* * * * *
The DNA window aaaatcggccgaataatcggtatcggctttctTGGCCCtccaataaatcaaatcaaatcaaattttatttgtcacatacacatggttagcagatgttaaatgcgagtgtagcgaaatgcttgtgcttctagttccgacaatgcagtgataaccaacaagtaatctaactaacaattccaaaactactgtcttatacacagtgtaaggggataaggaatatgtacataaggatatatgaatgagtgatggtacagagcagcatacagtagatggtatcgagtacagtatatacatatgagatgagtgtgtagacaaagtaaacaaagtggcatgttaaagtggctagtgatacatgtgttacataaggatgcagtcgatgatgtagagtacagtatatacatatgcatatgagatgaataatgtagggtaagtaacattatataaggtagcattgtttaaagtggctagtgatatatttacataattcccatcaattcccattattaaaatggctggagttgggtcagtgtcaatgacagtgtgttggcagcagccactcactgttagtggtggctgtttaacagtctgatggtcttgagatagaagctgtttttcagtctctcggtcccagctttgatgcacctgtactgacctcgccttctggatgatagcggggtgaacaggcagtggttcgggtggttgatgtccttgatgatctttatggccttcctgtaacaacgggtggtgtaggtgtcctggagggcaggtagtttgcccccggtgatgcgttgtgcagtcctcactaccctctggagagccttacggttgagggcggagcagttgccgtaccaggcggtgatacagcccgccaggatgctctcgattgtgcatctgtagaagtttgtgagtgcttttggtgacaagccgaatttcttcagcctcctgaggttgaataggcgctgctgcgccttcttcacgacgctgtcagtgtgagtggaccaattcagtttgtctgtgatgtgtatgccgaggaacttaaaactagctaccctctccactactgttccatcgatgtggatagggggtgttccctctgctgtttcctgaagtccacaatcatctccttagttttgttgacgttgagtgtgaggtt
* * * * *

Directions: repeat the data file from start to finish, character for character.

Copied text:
The DNA window aaaatcggccgaataatcggtatcggctttctTGGCCCtccaataaatcaaatcaaatcaaattttatttgtcacatacacatggttagcagatgttaaatgcgagtgtagcgaaatgcttgtgcttctagttccgacaatgcagtgataaccaacaagtaatctaactaacaattccaaaactactgtcttatacacagtgtaaggggataaggaatatgtacataaggatatatgaatgagtgatggtacagagcagcatacagtagatggtatcgagtacagtatatacatatgagatgagtgtgtagacaaagtaaacaaagtggcatgttaaagtggctagtgatacatgtgttacataaggatgcagtcgatgatgtagagtacagtatatacatatgcatatgagatgaataatgtagggtaagtaacattatataaggtagcattgtttaaagtggctagtgatatatttacataattcccatcaattcccattattaaaatggctggagttgggtcagtgtcaatgacagtgtgttggcagcagccactcactgttagtggtggctgtttaacagtctgatggtcttgagatagaagctgtttttcagtctctcggtcccagctttgatgcacctgtactgacctcgccttctggatgatagcggggtgaacaggcagtggttcgggtggttgatgtccttgatgatctttatggccttcctgtaacaacgggtggtgtaggtgtcctggagggcaggtagtttgcccccggtgatgcgttgtgcagtcctcactaccctctggagagccttacggttgagggcggagcagttgccgtaccaggcggtgatacagcccgccaggatgctctcgattgtgcatctgtagaagtttgtgagtgcttttggtgacaagccgaatttcttcagcctcctgaggttgaataggcgctgctgcgccttcttcacgacgctgtcagtgtgagtggaccaattcagtttgtctgtgatgtgtatgccgaggaacttaaaactagctaccctctccactactgttccatcgatgtggatagggggtgttccctctgctgtttcctgaagtccacaatcatctccttagttttgttgacgttgagtgtgaggtt